Newlywed Amanda Stapp decided that if she couldn’t spend her first year of marriage with her husband, Jason — who deployed to Kosovo from 2008 to 2009 with the Missouri Army National Guard — she’d spend it with the second-best thing: Flat Jason.

Flat Jason was handsome, willing to tag along with Amanda wherever she went — and made by mounting a life-size photograph of her husband on foam-core board. Amanda took Flat Jason bowling, showed him off on Military Appreciation Day at the Missouri State Fair, and cooked him heart-shaped pancakes to celebrate the couple’s first wedding anniversary.

Flat Jason (above) kept Amanda company during her husband Jason’s overseas deployment. "Real" Jason joked to Amanda, “When I get home, you’re going to like Flat Jason more than me.”

“I wanted Jason to not feel like he missed everything,” says Amanda, who chronicled her yearlong adventures with Flat Jason on her blog A Time Together … Apart. Reading her blog helped the deployed Jason feel connected to his life back home. But Amanda was surprised how much Flat Jason helped her too. “It kept me busy, and I didn’t have time to get depressed or anxious because Flat Jason and I were always doing things,” she says.

Click to read more ...


Welcome to The Strength Behind the Strong

Yes, the name of this website is a mouthful. I blame the military for that: I’m just worn out from being bombarded with — and perpetually befuddled by — military acronyms. So I went in the opposite direction: wordy and long, but clear in purpose.

The Strength Behind the Strong will spotlight imaginative and useful ideas for Americans who have loved ones in the military. We’ll tackle everything from the practical (tips on mailing care packages) and the patriotic (how to dispose of worn-out flags) to the celebratory (welcome-home party ideas).

These five words — The Strength Behind the Strong — convey a powerful truth I’ve learned during seven years as a military spouse: The friends and families left behind by our troops do so much valuable behind-the-scenes work keeping relationships intact, staying brave in the face of danger, and sending joy and hope overseas in care packages, letters, and emails. Unfortunately, sisters and grandfathers and neighbors don’t get medals for their everyday heroics.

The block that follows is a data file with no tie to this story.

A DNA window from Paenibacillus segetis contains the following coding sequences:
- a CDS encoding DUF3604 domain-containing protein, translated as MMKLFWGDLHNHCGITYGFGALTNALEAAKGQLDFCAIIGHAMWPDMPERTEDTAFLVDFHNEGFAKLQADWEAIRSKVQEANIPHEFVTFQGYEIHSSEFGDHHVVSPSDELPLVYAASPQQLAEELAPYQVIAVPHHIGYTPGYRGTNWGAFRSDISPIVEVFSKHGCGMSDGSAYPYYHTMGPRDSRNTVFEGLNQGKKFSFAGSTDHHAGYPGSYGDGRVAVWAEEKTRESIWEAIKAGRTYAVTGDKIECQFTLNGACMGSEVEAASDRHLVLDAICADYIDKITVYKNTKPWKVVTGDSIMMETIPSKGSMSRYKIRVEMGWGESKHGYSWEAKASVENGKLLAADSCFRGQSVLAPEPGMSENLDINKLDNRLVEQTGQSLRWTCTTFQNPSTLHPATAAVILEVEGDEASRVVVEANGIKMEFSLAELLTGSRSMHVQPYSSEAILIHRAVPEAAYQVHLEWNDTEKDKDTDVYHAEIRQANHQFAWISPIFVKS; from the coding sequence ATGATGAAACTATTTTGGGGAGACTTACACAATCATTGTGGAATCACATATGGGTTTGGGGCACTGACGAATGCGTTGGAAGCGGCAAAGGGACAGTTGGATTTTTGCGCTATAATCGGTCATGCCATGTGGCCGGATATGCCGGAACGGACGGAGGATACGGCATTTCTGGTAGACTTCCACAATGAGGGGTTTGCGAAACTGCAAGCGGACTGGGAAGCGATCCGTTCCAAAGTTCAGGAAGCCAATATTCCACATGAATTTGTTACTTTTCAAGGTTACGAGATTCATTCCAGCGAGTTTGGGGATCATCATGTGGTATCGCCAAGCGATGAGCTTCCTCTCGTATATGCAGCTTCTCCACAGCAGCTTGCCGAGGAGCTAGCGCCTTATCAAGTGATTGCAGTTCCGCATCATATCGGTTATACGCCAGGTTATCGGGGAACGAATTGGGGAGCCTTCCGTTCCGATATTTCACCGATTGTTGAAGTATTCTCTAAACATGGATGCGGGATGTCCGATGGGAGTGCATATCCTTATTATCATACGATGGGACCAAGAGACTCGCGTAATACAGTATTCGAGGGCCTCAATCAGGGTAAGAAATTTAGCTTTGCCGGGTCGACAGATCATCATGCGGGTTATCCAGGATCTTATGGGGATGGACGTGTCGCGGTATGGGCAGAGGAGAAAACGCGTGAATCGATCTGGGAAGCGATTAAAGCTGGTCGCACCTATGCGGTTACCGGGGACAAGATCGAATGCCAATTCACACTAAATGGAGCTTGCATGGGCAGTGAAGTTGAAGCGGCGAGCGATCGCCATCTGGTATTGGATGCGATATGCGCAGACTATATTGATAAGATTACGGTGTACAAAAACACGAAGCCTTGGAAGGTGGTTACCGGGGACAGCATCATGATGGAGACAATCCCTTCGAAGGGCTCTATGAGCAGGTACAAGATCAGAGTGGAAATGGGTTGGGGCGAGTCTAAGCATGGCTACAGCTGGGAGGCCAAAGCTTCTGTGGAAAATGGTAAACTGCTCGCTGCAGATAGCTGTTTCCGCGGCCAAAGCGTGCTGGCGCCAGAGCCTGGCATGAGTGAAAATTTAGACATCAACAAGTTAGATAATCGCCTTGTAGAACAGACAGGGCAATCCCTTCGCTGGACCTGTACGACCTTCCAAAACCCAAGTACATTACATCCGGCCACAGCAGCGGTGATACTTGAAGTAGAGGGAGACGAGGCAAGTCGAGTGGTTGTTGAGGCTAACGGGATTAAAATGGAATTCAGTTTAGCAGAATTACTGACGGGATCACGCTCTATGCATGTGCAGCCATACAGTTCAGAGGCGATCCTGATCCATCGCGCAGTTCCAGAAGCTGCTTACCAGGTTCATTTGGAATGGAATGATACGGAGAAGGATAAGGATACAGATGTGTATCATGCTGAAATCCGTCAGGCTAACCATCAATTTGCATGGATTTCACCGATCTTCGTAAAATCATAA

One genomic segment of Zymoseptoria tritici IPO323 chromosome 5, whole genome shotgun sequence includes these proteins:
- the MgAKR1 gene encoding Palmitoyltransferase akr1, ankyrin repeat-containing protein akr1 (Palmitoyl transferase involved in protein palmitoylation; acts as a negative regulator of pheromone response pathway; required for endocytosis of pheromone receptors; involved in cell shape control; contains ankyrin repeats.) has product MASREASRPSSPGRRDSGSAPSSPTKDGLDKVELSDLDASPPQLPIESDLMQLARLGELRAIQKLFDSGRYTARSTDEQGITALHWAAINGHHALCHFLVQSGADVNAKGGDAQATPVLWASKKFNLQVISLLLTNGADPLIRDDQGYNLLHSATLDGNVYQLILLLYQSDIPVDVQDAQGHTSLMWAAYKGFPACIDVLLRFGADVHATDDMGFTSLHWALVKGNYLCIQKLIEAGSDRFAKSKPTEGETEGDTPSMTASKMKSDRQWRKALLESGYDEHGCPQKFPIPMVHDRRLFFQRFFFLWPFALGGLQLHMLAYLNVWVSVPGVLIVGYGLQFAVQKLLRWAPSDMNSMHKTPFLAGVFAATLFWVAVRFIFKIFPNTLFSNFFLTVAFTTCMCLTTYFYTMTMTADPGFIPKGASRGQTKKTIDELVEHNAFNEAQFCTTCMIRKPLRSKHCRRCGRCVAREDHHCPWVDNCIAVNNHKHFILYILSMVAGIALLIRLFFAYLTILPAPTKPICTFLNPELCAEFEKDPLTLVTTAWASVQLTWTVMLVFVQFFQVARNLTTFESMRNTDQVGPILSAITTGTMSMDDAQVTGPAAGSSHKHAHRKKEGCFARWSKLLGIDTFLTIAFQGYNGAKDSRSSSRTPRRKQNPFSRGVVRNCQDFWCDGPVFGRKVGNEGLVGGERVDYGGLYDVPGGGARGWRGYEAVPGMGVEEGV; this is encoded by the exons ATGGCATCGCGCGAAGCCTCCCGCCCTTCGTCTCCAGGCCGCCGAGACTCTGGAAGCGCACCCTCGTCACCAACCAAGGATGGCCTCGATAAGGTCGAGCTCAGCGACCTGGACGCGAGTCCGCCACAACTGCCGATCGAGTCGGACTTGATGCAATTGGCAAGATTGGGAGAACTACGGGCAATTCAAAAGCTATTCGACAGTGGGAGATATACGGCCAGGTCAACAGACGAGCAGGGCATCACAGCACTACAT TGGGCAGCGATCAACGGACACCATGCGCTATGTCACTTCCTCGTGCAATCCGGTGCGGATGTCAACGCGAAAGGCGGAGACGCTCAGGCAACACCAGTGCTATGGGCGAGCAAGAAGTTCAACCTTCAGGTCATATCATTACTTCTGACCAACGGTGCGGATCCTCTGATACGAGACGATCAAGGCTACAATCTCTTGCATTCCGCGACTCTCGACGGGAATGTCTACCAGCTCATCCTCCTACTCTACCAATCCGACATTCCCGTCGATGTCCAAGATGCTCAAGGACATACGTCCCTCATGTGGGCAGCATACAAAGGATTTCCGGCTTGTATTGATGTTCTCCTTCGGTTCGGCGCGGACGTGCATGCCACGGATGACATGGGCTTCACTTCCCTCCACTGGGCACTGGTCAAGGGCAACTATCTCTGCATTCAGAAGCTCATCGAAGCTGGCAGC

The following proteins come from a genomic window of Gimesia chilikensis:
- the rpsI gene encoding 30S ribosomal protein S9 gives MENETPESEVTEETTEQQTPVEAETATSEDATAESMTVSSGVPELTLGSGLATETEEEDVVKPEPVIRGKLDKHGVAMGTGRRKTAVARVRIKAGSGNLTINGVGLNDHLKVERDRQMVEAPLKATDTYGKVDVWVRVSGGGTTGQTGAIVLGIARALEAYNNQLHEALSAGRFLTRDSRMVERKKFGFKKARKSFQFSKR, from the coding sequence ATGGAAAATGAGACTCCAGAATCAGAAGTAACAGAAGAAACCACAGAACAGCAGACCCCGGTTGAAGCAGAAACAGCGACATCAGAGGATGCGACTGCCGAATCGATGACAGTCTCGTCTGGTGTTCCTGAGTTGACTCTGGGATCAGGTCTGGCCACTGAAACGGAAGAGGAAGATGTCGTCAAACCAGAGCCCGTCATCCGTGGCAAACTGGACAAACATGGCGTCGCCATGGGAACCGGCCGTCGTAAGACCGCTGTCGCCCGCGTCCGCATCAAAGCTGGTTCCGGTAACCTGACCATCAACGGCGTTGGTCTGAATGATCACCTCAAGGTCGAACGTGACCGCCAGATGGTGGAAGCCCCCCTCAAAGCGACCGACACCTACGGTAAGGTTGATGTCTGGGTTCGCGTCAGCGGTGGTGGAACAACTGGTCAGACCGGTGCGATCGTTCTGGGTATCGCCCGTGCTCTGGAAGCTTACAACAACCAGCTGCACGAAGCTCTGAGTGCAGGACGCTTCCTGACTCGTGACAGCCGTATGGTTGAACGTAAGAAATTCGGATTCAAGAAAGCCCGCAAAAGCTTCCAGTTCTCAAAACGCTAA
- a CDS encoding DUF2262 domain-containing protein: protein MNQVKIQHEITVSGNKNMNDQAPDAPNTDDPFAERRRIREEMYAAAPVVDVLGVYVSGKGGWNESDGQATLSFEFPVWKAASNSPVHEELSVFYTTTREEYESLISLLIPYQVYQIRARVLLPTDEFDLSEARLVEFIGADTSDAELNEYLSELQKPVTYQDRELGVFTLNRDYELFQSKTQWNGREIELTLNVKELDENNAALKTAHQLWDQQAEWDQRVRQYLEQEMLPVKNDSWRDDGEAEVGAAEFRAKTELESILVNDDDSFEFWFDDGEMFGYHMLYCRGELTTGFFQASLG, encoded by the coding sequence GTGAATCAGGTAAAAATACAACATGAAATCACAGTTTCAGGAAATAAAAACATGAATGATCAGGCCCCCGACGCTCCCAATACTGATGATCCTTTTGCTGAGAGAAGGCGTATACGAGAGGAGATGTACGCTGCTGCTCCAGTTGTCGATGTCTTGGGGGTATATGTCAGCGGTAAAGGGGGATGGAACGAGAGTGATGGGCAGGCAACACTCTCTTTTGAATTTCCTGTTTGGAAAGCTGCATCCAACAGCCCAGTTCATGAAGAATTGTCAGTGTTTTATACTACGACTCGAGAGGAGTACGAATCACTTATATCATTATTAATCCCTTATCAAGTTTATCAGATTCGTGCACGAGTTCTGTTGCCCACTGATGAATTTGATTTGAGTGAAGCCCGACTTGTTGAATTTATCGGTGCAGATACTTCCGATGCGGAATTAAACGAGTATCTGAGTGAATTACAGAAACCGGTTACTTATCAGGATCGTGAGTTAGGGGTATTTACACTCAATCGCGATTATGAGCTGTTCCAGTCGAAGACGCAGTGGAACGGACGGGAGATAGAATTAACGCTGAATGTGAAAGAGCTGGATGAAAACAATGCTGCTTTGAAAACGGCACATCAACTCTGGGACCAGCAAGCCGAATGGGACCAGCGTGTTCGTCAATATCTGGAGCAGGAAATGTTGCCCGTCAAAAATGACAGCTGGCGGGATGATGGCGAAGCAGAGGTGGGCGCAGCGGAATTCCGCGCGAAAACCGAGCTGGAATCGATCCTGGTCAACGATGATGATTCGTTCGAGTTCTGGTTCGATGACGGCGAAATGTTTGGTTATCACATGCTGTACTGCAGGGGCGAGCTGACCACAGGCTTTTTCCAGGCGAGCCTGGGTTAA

But if they did, I’d nominate these people for The Strength Behind the Strong medals:

  • My husband’s best friend, Max Nuki, for driving up to Fort Drum, New York, in the middle of winter during my husband’s first deployment to Iraq because Kyle asked him to check on me. Max brought a few bottles of red wine and — unprompted — unclogged the bathtub drain. That’s true friendship.
  • My mom, Betty Hofmann, who stepped in for Kyle one Valentine’s Day by sending me a big box of candy and this poem: “Roses are red, violets are blue. If Kyle were around, he’d send these chocolates to you.” She understands better than most the stress of military separations: She had me while my dad was serving in Vietnam.

Photograph of the author as an infant being held by her mother in the backyard, during the author's father's tour of duty in the Vietnam War. From and her mom, Betty, in June 1968, four months before her dad would arrive home from Vietnam.

  • Matt Conklin, my garbage collector in Watertown, New York. During Kyle’s two deployments — one 12 months, one 15 months — Matt pushed my empty garbage can all the way to the top of my driveway, whether it was sunny, rainy, or snowing, as was most often the case. That little gesture made me smile every single week because it was so thoughtful — and because I always wondered if the neighbors thought I was having an affair with him to get such great service.

The list of people who have supported my husband — and me in the process — goes on and on. And those great people are one of the reasons I’ve started The Strength Behind the Strong website. We’ll share ideas, lend support, and give a big pat on the back to all of you who stand proudly behind your friends and family in the military. 

—Christine Hofmann-Bourque